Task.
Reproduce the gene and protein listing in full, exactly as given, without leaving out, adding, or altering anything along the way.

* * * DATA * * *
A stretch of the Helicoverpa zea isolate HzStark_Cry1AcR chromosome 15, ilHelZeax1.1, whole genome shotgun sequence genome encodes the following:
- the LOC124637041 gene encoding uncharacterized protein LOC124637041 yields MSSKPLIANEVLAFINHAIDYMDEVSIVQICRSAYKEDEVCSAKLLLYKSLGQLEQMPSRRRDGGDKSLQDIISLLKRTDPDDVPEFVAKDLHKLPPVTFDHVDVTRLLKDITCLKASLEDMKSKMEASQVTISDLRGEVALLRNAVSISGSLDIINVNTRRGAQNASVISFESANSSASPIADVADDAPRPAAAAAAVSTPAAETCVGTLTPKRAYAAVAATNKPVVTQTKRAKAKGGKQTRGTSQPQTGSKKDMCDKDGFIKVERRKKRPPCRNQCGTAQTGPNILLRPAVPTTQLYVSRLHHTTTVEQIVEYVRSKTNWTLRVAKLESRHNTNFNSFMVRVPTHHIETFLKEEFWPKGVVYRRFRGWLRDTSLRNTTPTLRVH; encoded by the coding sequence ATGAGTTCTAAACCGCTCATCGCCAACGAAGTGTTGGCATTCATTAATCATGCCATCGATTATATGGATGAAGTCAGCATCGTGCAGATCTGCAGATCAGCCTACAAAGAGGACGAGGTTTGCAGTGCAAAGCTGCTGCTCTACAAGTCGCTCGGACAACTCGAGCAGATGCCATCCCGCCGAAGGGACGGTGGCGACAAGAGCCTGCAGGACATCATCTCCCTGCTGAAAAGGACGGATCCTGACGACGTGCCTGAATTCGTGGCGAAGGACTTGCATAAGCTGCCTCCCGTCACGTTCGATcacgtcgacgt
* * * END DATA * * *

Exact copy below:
A stretch of the Helicoverpa zea isolate HzStark_Cry1AcR chromosome 15, ilHelZeax1.1, whole genome shotgun sequence genome encodes the following:
- the LOC124637041 gene encoding uncharacterized protein LOC124637041 yields MSSKPLIANEVLAFINHAIDYMDEVSIVQICRSAYKEDEVCSAKLLLYKSLGQLEQMPSRRRDGGDKSLQDIISLLKRTDPDDVPEFVAKDLHKLPPVTFDHVDVTRLLKDITCLKASLEDMKSKMEASQVTISDLRGEVALLRNAVSISGSLDIINVNTRRGAQNASVISFESANSSASPIADVADDAPRPAAAAAAVSTPAAETCVGTLTPKRAYAAVAATNKPVVTQTKRAKAKGGKQTRGTSQPQTGSKKDMCDKDGFIKVERRKKRPPCRNQCGTAQTGPNILLRPAVPTTQLYVSRLHHTTTVEQIVEYVRSKTNWTLRVAKLESRHNTNFNSFMVRVPTHHIETFLKEEFWPKGVVYRRFRGWLRDTSLRNTTPTLRVH; encoded by the coding sequence ATGAGTTCTAAACCGCTCATCGCCAACGAAGTGTTGGCATTCATTAATCATGCCATCGATTATATGGATGAAGTCAGCATCGTGCAGATCTGCAGATCAGCCTACAAAGAGGACGAGGTTTGCAGTGCAAAGCTGCTGCTCTACAAGTCGCTCGGACAACTCGAGCAGATGCCATCCCGCCGAAGGGACGGTGGCGACAAGAGCCTGCAGGACATCATCTCCCTGCTGAAAAGGACGGATCCTGACGACGTGCCTGAATTCGTGGCGAAGGACTTGCATAAGCTGCCTCCCGTCACGTTCGATcacgtcgacgt